How to Make Old-Fashioned Ginger Ale

How to Make Old-Fashioned Ginger Ale recipe - tasty, easy, and beneficial!

We are getting a rare treat in the Peace Country this year--an early spring, and plenty of warm weather already. There have already been some days where a cool, refreshing treat like this has been very welcome.

One of the things I was most surprised about when I started learning to eat traditionally is that many of our modern, unhealthy foods are based on older, traditional, health-giving foods. The nutrient-stripped, chemically-laden modern equivalents, while designed to hit hard on all the pleasure centres of our brain, are poor replacements for the foods that inspired them.

Soft drinks are a prime example. Many modern soft drinks were based on traditional tonics and beverages designed to replenish electrolytes, improve digestion, and stave off heat stroke.

Ginger ale, according to Sally Fallon in Nourishing Traditions, is derived from a combination of traditional ginger beer (fermented, bubbly, may or may not be alcoholic) and ginger water, or "switchel" (non-alcoholic).

It's coming to get you...

Here are some of the prime benefits of the ingredients in ginger ale:

Ginger - aids digestion by calming the stomach and increasing "digestive fire" (e.g. increases our digestive tract's ability to do its job). It reduces inflammation in the digestive tract. It can even reduce exercise-induced muscle pain.

Limes - high in Vitamin C, it is a preventative treatment for many illnesses, and also aids digestion and prevent constipation. This site even suggests it can help with arthritis and weight loss.

Maple Syrup - High in antioxidants, zinc, and magnesium, real maple syrup does more than just sweeten--it provides nutrients of its own. If you haven't yet replaced white sugar with this healthful alternative, check out this page for reasons why you should.

Sea Salt - Whether you use Himalayan Pink Salt or Course Grey Sea Salt, both have many benefits, one of which is balancing your electrolytes. They provide essential nutrients in a whole form, without the deleterious effects produced from stripped, processed, and re-iodized table salt. And they both prevent muscle cramps. For more about the benefits of natural salt, check out this article by Dr. Josh Axe. (I use Course Grey Sea Salt. It is much cheaper to buy it in bulk than the small bags typically sold at health food stores. Radiant Life Foods is one source for buying bulk salt.)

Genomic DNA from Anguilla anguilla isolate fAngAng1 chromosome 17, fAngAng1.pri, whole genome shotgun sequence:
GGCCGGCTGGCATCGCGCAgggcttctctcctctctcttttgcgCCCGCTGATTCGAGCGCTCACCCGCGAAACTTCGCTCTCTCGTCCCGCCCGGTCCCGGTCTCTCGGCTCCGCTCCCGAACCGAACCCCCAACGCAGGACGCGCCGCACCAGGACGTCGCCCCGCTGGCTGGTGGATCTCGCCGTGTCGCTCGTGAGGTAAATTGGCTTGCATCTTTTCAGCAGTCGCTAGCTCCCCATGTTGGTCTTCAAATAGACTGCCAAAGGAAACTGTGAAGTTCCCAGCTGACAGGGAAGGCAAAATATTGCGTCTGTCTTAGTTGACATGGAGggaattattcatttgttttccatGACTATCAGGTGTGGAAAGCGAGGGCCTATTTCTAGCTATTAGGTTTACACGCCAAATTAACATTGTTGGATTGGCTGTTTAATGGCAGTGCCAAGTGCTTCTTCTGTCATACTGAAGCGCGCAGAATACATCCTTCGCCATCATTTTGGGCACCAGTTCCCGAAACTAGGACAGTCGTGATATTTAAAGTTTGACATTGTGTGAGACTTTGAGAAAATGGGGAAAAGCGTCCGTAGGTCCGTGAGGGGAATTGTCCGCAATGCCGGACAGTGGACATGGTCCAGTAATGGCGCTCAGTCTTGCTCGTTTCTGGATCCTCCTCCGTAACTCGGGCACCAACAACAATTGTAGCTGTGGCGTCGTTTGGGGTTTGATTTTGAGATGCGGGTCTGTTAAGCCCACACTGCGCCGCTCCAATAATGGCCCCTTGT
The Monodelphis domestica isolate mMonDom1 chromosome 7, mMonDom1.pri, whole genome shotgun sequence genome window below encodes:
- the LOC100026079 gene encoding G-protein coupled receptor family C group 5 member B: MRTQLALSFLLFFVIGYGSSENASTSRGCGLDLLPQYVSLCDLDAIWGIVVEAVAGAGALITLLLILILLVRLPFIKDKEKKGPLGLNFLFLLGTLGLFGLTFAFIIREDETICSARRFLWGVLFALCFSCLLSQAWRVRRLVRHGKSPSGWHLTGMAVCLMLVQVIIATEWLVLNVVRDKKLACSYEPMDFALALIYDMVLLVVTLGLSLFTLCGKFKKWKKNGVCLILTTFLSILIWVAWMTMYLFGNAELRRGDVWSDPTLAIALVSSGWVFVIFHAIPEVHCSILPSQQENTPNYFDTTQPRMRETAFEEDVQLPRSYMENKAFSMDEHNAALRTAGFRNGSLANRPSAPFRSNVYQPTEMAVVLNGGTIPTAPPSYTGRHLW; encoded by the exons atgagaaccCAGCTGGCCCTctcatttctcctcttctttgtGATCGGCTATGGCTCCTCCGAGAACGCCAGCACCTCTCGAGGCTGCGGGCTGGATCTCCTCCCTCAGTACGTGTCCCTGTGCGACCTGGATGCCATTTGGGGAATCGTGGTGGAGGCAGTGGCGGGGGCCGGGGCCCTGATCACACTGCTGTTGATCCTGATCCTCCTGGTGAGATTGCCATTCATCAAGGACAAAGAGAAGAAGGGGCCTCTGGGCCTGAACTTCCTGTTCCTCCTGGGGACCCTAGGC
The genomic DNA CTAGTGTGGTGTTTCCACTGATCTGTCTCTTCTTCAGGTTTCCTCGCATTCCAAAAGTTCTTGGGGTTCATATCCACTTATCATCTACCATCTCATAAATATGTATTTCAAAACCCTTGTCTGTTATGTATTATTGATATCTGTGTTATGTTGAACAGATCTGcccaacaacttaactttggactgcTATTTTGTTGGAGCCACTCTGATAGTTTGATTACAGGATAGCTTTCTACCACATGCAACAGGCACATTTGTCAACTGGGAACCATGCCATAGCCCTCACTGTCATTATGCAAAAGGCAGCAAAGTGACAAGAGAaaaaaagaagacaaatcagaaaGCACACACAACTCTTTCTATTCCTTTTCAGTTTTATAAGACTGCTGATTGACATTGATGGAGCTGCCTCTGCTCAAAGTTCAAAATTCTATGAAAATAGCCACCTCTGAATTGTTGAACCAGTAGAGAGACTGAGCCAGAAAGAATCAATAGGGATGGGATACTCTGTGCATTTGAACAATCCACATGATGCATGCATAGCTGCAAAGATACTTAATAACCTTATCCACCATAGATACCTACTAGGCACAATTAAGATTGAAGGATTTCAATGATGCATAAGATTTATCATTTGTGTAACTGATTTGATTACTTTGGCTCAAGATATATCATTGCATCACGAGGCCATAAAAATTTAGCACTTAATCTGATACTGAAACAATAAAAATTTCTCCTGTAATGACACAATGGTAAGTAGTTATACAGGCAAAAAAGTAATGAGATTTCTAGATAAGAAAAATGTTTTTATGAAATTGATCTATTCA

Whey - If you make the lacto-fermented version, which provides fizz and a hint of sourness for a more complex flavour, you are also increasing the nutritional value by flooding your system with beneficial bacteria. These help you digest your food, releasing more nutrients for your body to use, and heal your digestive tract by preventing overpopulation by "bad" bacteria that feed on refined sugar and yeasts such as candida. Lacto-fermentation also increases the shelf life of foods.

All in all, this is a perfect drink to both replenish the body after an afternoon in the sun, and to help heal digestion, which is so very important to our overall well-being. Take it in small amounts before or with meals to promote digestion.

The best part? It tastes GREAT!

Old-fashioned Ginger Ale is made with only a few simple ingredients.

Old-Fashioned Ginger Ale

Makes 2 L/2 quarts

3/4 cup ginger, peeled and finely chopped or grated
1/2 cup freshly-squeezed lime juice
1/4 - 1/2 cup maple syrup (can substitute whole brown sugar or even white sugar, but maple syrup is most nutritious)
2 teaspoons sea salt
1/4 cup whey (optional)
8 cups water (filtered is best)

Combine all ingredients in a glass jar. Stir well.

If using whey, cover tightly and leave at room temperature for 2-3 days before transferring to the refrigerator. Will keep for several months in the fridge.

If you are not fermenting your ginger ale, chill in the refrigerator. Can be consumed as soon as desired, but it is best after a day or so to chill and blend the flavours. Will keep for 1-2 weeks in the fridge.

To serve, strain into a glass. Or, pour unstrained and enjoy the ginger chunks as a way to further improve your digestion.

Happy summer, friends!

The ingredients in ginger ale all promote a healthy digestive tract.

This recipe is a variation on the one found in Nourishing Traditions by Sally Fallon and Mary G. Enigh, Ph.D.